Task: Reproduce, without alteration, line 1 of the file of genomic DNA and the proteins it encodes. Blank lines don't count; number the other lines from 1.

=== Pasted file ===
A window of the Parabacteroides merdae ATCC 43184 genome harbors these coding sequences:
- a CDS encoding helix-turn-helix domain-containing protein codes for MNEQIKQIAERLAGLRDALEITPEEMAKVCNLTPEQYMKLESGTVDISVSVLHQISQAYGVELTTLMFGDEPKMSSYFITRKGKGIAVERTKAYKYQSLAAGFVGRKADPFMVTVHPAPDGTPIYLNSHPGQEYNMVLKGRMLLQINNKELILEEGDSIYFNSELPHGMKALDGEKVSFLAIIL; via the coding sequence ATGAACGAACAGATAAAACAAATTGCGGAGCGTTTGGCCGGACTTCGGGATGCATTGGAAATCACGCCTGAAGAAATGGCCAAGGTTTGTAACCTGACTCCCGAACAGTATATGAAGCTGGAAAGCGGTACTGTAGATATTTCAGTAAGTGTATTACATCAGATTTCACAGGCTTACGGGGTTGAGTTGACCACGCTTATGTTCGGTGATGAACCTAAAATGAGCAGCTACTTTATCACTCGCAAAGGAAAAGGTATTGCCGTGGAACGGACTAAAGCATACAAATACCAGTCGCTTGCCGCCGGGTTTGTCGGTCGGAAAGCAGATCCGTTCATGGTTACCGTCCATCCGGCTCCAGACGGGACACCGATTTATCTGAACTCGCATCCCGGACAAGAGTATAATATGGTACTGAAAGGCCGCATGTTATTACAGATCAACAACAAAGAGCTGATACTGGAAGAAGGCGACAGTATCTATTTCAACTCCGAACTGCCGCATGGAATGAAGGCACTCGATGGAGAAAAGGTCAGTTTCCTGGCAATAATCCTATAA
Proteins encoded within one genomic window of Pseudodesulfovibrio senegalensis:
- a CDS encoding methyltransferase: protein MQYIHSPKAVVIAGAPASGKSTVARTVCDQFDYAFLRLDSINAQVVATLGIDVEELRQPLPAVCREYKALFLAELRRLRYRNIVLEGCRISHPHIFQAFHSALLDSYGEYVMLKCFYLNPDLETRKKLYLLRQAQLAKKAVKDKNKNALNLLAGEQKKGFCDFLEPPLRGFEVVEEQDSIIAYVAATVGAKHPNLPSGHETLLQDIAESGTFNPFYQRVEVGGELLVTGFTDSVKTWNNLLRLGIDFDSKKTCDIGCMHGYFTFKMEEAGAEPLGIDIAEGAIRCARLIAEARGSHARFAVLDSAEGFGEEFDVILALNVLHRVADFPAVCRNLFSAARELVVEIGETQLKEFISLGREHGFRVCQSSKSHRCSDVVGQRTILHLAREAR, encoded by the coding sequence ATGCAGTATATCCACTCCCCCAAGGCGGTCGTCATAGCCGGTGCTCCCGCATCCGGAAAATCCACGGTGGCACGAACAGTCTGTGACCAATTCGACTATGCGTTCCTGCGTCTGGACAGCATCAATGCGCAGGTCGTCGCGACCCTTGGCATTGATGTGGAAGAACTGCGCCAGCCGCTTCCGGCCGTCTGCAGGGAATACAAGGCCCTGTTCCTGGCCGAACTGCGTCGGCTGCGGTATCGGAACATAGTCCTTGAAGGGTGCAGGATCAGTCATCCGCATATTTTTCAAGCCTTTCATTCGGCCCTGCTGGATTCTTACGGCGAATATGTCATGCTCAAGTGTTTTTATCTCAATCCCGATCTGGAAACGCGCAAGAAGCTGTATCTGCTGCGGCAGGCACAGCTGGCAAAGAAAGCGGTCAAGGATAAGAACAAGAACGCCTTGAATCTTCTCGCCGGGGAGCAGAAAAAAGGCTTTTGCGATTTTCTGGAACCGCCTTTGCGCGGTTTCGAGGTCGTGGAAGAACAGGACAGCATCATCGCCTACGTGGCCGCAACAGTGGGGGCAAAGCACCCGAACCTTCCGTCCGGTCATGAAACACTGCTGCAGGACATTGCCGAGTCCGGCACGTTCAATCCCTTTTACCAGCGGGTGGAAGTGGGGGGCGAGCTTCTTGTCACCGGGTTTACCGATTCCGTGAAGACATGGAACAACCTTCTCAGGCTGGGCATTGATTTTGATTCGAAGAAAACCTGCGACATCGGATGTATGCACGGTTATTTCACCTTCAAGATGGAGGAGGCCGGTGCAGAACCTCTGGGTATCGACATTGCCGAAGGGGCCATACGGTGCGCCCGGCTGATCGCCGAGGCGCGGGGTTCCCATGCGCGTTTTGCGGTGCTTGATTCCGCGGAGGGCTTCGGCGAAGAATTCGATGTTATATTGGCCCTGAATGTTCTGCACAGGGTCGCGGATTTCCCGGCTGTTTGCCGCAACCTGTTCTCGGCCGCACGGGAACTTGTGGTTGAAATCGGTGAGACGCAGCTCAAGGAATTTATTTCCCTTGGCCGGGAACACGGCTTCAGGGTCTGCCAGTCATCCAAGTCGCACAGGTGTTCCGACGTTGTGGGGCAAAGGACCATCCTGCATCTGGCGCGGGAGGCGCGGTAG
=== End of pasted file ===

A window of the Parabacteroides merdae ATCC 43184 genome harbors these coding sequences: